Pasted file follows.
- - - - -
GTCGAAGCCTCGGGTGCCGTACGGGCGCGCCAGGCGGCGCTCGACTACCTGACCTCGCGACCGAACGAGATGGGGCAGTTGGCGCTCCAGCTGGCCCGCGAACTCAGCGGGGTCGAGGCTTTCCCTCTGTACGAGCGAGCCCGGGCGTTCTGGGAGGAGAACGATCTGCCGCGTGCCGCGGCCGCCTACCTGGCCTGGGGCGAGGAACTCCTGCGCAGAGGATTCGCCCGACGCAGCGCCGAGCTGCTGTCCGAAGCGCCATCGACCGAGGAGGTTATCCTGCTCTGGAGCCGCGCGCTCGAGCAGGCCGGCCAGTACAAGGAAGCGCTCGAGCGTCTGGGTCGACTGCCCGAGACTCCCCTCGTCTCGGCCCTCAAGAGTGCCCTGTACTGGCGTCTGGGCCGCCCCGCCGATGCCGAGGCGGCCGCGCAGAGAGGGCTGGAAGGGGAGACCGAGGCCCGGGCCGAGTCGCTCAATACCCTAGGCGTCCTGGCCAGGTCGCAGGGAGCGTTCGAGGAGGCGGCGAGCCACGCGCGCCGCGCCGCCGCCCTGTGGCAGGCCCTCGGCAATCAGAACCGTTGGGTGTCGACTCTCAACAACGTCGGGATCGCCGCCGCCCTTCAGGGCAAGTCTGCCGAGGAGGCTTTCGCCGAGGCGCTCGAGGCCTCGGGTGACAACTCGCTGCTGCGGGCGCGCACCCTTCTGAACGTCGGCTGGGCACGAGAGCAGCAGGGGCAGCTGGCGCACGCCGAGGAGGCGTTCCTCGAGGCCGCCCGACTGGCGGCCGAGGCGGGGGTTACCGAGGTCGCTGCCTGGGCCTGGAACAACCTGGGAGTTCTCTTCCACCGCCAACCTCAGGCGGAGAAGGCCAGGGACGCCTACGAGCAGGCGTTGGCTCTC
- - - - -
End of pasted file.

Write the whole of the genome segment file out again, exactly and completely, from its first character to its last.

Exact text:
GTCGAAGCCTCGGGTGCCGTACGGGCGCGCCAGGCGGCGCTCGACTACCTGACCTCGCGACCGAACGAGATGGGGCAGTTGGCGCTCCAGCTGGCCCGCGAACTCAGCGGGGTCGAGGCTTTCCCTCTGTACGAGCGAGCCCGGGCGTTCTGGGAGGAGAACGATCTGCCGCGTGCCGCGGCCGCCTACCTGGCCTGGGGCGAGGAACTCCTGCGCAGAGGATTCGCCCGACGCAGCGCCGAGCTGCTGTCCGAAGCGCCATCGACCGAGGAGGTTATCCTGCTCTGGAGCCGCGCGCTCGAGCAGGCCGGCCAGTACAAGGAAGCGCTCGAGCGTCTGGGTCGACTGCCCGAGACTCCCCTCGTCTCGGCCCTCAAGAGTGCCCTGTACTGGCGTCTGGGCCGCCCCGCCGATGCCGAGGCGGCCGCGCAGAGAGGGCTGGAAGGGGAGACCGAGGCCCGGGCCGAGTCGCTCAATACCCTAGGCGTCCTGGCCAGGTCGCAGGGAGCGTTCGAGGAGGCGGCGAGCCACGCGCGCCGCGCCGCCGCCCTGTGGCAGGCCCTCGGCAATCAGAACCGTTGGGTGTCGACTCTCAACAACGTCGGGATCGCCGCCGCCCTTCAGGGCAAGTCTGCCGAGGAGGCTTTCGCCGAGGCGCTCGAGGCCTCGGGTGACAACTCGCTGCTGCGGGCGCGCACCCTTCTGAACGTCGGCTGGGCACGAGAGCAGCAGGGGCAGCTGGCGCACGCCGAGGAGGCGTTCCTCGAGGCCGCCCGACTGGCGGCCGAGGCGGGGGTTACCGAGGTCGCTGCCTGGGCCTGGAACAACCTGGGAGTTCTCTTCCACCGCCAACCTCAGGCGGAGAAGGCCAGGGACGCCTACGAGCAGGCGTTGGCTCTC